[erlang-questions] Nested match specifications?

Patrik Nyblom pan@REDACTED
Wed Mar 6 10:37:16 CET 2013

On 03/05/2013 05:21 PM, Diego Llarrull wrote:
> Ivan, Patrik:
> Thank you both for the swift replies! Both provided functions that 
> yield the desired results. The functions are:
>  (I) ets:match(table, {"Peter", [{"children", '$1'},'_'] }).         
>                 (Ivan's)
> (II) ets:select(xxx,ets:fun2ms(fun({"Peter",[{"children",Data}|_]}) -> 
> Data end)).   (Patrick's)
> (II) is effectively rendered to
> ets:select(xxx,[{{"Peter",{"children",'$1'}},[],['$1']}])
Well, it's rendered to
i.e. it matches an arbitrary long list as long as the first element is a 
tuple of two elements having a first element of "children".

ets:fun2ms happens at compile time (parse transform), so it's no problem 

However, designing the table so that you have lists with certain fields 
in known positions seems error prone, I think using lists:keyfind on the 
result would be a better idea.

If you worry about performance, the first thing you should do is to 
replace the list strings with binaries (UTF-8 binaries preferably). 
Matching a list means walking through the cons cells and is slightly 
heavier than matching a binary. Binaries are also more compact. You 
should also have tags like "children" as atoms, not lists. If the number 
of possible fields is known in advance (which it would be if you know 
the positions, or?) you could use tuples (or records) instead of lists. 
With records you also are able to avoid the lists:keyfind. It all 
depends on your application of course.
> which is pretty similar to Ivan's suggestion. My final question (and I 
> so promise) is: it appears to me that (I) performs better than (II) 
> because of the lack of need of a transformation function such as 
> ets:fun2ms(). However, I don't known for sure whether ets:match() 
> outperforms ets:select() or not. I'm about to run a series of tests on 
> big datasets to check this, but I imagine that there is already an 
> answer to this question.
> Once again, thank you very much.
> Diego
> El 05/03/13 11:34, Patrik Nyblom escribió:
>> Hi!
>> On 03/04/2013 08:58 PM, Diego Llarrull wrote:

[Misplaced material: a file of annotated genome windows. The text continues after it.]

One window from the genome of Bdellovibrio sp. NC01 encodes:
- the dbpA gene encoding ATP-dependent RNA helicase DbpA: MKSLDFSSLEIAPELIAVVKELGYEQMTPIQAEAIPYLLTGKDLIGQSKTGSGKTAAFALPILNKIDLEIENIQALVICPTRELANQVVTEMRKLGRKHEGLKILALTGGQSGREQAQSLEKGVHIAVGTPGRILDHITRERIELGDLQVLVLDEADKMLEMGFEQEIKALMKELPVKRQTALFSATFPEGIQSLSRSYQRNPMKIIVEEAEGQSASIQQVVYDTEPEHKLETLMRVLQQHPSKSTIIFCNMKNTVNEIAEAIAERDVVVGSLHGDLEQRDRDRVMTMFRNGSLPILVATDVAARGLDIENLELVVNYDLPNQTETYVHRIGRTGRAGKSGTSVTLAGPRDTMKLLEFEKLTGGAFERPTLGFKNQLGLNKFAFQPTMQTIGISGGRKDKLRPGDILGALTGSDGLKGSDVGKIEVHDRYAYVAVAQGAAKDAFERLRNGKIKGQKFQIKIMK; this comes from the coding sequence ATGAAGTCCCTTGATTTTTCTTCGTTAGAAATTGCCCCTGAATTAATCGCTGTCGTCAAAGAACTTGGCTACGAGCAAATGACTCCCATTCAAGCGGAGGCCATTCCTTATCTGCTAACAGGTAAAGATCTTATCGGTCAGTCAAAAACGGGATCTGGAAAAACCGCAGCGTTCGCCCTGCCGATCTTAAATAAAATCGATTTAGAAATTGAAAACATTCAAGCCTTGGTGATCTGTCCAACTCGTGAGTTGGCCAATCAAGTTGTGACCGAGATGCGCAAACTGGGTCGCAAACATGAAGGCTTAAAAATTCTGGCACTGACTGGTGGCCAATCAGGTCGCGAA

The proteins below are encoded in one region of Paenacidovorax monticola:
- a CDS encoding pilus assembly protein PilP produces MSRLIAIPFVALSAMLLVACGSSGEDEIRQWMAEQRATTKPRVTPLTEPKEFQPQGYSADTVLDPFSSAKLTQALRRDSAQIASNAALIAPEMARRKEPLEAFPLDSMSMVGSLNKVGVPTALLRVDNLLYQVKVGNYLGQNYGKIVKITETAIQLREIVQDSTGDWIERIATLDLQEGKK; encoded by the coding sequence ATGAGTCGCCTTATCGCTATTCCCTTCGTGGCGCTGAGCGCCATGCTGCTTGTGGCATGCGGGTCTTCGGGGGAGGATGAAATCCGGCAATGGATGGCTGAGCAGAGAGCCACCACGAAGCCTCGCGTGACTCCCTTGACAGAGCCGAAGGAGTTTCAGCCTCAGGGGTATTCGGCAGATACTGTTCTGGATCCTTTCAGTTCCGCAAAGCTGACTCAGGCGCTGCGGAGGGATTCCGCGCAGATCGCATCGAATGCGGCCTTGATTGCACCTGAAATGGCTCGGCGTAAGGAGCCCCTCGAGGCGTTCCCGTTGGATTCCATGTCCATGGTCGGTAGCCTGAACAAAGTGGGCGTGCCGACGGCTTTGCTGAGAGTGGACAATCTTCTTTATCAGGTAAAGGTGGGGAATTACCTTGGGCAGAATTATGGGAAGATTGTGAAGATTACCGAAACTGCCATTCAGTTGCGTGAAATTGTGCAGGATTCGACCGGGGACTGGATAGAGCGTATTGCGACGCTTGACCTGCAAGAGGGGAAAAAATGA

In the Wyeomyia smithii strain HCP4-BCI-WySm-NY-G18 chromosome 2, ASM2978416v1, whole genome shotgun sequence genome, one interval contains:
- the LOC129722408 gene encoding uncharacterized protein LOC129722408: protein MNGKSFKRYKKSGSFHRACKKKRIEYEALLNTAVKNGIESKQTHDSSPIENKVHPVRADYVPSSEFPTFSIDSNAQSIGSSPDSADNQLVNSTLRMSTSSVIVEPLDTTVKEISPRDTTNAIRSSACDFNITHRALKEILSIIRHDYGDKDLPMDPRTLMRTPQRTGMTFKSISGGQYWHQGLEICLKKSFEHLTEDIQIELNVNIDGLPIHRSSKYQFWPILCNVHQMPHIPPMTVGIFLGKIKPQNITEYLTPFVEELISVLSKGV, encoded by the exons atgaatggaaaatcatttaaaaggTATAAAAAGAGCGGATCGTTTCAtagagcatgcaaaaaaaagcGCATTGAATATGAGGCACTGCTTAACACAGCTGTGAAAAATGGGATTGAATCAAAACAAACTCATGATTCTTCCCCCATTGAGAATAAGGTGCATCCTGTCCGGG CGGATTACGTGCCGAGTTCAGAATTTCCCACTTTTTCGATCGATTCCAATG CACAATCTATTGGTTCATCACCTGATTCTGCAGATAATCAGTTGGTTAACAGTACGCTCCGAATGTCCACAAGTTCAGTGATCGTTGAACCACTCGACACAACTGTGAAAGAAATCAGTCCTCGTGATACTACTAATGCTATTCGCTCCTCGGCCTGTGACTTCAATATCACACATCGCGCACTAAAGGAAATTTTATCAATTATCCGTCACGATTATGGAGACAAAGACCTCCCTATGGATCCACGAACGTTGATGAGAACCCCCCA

>>> Hello everyone,
>>> I would like to insert in an ETS table a tuple with the following 
>>> type signature:
>>> /{string(), [{string(), [string()]}]}/
>>> As an example:
>>> /
>>> //{"Peter", [{"children", ["Bob", "Paul"]}, {"father", ["Mike"]}]}//
>>> /
>>> My question is the following: is it possible to solve, using match 
>>> specifications, nested queries like "Retrieve the name of Peter's 
>>> children" ?
>>> That is, a query where I would need to
>>> a) Fetch all ("the", since its a set) tuples of size 3 where "Peter" 
>>> is located in the first position (doable with MS)
>>> b) Let '$2' be the value in the second position of the tuple fetched 
>>> in a). Then, fetch the value corresponding to the key "children" in 
>>> '$2', if interpreted as a key-value list (i.e. lists:keyfind() 
>>> should work on '$2').
>>> If I understood correctly, lists:keyfind can't be used inside a 
>>> match specification because they only allow the BIFs described in 
>>> http://www.erlang.org/doc/apps/erts/match_spec.html. My question is: 
>>> is there any low-level mechanism to operate on lists inside match 
>>> specifications, or am I trying to push the boundaries of match 
>>> specifications?
>> Yes, you're trying to push the boundaries of match specifications :)
>> You'll have to do a lists:keysearch/keyfind on the results of the 
>> ets:select (when you're back in proper Erlang code), only constant 
>> time BIF's can be added to the ms language, so it's unfortunately not 
>> even an option to add this particular function... Without a huge 
>> rewrite that is...
>> So...
>>   [lists:keyfind("children",1,P) || P <- 
>> ets:select(xxx,ets:fun2ms(fun({"Peter",Data}) -> Data end))].
>> would be the solution. Except of course if the list has a particular 
>> order, or you instead use some record'ish data structure, so that you 
>> can match directly:
>>   ets:select(xxx,ets:fun2ms(fun({"Peter",[{"children",Data}|_]}) -> 
>> Data end)).
>> But looping over the list inside the ms is not possible.
>>> In case anyone wonders "Why not use Query Lists Comprehensions?" the 
>>> answer is: "Because of performance issues: in our platform, we need 
>>> to dynamically build QLCs based on the number of arguments that 
>>> arrive, which forces us to build them as strings and then use 
>>> qlc:string_to_handle() which is SLOW".
>>> Any help of insight will be greatly appreciated. Thank you very much 
>>> in advance.
>>> Diego Llarrull
>> Cheers,
>> /Patrik
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